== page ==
Desolate

A short story, written for the <em>New Statesman</em> by Rachel Cusk

''This must be it," said Tristan. "This is Desolate." Ahead, the mud track converged with the trees into a depthless cone of blue shadow. The day was hot, but where they were standing it felt as though night were falling.

"It can't be. This isn't how your mother described it at all."

"There's nothing else up this track. This must be it," he repeated.

When Tristan's mother had mentioned the house the day before, Susannah had felt that she might not like to live in a place named Desolate. Everyone else, however, had claimed to find the name magical: if only all houses had names so brutal and so romantic! The conversation had caused Susannah to experience a surge of what she believed at the time to be her native spirit. It seemed, briefly, that her brutality and romanticism had been released from their dungeons at the bottom of her soul and allowed to walk free. The Penworths often had this effect on her. They penetrated her with a force of pure iteration, like a blast of helium entering the vacant cavity of a balloon.

"I don't remember her saying it was right in the wood."

"Listen, who cares?" said Tristan. He showed her his sinewy back as he rattled the catch on the gate. "It's fantastic. Anyway, look - here's the estate agent's sign. It fell over." He bent over and picked up the sign, which was attached to a long wooden stake, and startled Susannah by heaving it over his shoulder and throwing it with some violence, like a spear, into the undergrowth, where it warped and shuddered dysfunctionally. "I don't think they'll be needing that any more."

"But we haven't even seen it yet!"

"I can tell," said Tristan.

He opened the gate and, letting it bang shut behind him, walked ahead of her into the gloom. Each day, Tristan presented Susannah with several instances of his obliviousness to the fact that she was seven months pregnant. He interspersed these with acts of great attentiveness and care. When she was a child her sister had an imaginary friend with whom she had, as Tristan now appeared to have, a whole world of invisible correspondence. On both occasions Susannah's feelings of mystification, at least, were palpable. The lane was just a mud track, and the earth was churned with tyre-marks around the gate, like the evidence of a stampede. On either side the wood rose steeply uphill and the canopy was so thick and dark that the sunlight was held as though in a net overhead. Susannah could hear the sound of water rushing nearby. The deep, unresting noise seemed to beckon or invite her and so she unlatched the gate and followed her husband.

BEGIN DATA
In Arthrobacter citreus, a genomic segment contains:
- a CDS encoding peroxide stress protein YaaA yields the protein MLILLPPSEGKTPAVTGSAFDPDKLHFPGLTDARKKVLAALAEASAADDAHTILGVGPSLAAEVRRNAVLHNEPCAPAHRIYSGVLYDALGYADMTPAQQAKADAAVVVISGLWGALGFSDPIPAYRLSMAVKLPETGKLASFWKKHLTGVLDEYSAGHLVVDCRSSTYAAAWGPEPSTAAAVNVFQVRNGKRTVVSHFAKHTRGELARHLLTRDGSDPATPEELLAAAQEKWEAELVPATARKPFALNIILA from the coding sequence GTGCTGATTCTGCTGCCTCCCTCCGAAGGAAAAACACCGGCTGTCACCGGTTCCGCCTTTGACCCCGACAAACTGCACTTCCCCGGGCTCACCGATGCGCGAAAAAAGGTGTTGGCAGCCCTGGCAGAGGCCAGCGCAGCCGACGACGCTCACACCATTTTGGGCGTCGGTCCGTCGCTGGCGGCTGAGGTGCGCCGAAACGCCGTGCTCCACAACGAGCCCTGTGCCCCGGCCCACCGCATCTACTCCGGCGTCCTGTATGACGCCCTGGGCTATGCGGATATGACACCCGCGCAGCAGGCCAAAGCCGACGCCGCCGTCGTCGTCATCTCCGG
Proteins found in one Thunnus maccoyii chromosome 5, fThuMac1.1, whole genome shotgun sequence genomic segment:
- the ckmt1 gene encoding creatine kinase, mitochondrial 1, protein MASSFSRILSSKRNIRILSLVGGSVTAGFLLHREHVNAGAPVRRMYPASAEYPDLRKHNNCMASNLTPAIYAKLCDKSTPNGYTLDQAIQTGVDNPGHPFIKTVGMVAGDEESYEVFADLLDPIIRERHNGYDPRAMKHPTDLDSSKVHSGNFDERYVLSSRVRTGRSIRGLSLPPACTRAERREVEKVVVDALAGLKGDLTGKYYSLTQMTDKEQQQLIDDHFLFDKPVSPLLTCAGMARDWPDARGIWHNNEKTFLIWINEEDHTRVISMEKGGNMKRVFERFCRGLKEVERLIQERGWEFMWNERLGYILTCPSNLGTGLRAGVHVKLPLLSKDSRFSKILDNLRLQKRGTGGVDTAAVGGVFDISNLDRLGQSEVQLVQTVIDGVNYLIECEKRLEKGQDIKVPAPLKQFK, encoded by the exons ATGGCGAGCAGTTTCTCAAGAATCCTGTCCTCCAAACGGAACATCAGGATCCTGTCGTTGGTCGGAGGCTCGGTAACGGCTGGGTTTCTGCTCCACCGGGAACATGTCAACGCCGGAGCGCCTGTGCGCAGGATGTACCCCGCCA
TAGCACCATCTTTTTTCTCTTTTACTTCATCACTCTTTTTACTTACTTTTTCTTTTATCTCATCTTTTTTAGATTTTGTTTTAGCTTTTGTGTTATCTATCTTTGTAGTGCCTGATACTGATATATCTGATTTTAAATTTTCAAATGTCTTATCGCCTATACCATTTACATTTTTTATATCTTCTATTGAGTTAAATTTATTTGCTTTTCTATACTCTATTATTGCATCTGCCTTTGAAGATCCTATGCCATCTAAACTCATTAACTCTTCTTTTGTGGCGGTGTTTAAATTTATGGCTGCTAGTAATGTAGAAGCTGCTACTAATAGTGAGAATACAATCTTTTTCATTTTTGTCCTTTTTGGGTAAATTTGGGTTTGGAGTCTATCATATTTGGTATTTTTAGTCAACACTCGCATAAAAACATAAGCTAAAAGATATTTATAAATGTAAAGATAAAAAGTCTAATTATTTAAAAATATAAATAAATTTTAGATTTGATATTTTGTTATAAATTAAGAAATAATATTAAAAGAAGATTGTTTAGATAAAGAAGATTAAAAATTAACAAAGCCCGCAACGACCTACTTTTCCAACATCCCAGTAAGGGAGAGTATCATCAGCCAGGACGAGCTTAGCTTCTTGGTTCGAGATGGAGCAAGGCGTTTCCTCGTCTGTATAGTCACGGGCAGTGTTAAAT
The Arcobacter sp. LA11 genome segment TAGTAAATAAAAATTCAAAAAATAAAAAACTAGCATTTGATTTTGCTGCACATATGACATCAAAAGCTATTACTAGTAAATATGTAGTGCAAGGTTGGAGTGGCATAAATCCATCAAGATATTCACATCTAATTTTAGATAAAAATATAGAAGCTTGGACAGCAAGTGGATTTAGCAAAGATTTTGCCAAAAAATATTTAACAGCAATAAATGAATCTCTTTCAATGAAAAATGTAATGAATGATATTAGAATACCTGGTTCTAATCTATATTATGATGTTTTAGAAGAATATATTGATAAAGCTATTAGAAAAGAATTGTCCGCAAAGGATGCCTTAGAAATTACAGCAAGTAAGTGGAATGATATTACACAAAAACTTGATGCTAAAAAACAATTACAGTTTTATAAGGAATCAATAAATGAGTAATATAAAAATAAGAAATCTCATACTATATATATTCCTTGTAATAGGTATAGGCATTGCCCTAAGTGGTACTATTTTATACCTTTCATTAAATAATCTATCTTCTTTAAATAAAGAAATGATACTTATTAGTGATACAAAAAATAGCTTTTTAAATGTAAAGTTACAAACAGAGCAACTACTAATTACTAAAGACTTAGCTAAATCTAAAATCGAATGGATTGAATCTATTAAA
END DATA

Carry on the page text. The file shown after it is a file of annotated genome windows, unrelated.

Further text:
The path descended a short distance through a thicket of trees and bushes so overgrown that walking through them was like walking through a crowd, except that instead of heat and noise they gave off cold and silence. Tristan's mother had described the place as "really wild": as the words came from Ali's lips, Susannah had understood them to mean carefree rather than unkempt. It was often the case that Ali left the practical side of things unmentioned, so that when it came along it was like an unwanted guest.

"Don't let that little shit tire you out," she said into Susannah's ear when they were leaving for their walk. She rested her brown, slender fingers on Susannah's shoulder and looked at her son.

"What?" said Tristan.

"You know what," said Ali and she laughed. Her voice rose with the laughter that Susannah could feel shaking her small frame from within. She gave off a smell of cleanness and perfume. In such moments Susannah knew that Ali was partaking of their intimacy; indeed, that she was feeding off it, as a new source of nourishment from her son. It was the sort of thing that Susannah's own parents would disapprove of, and so Susannah herself did not disapprove. She stopped short of taking a position.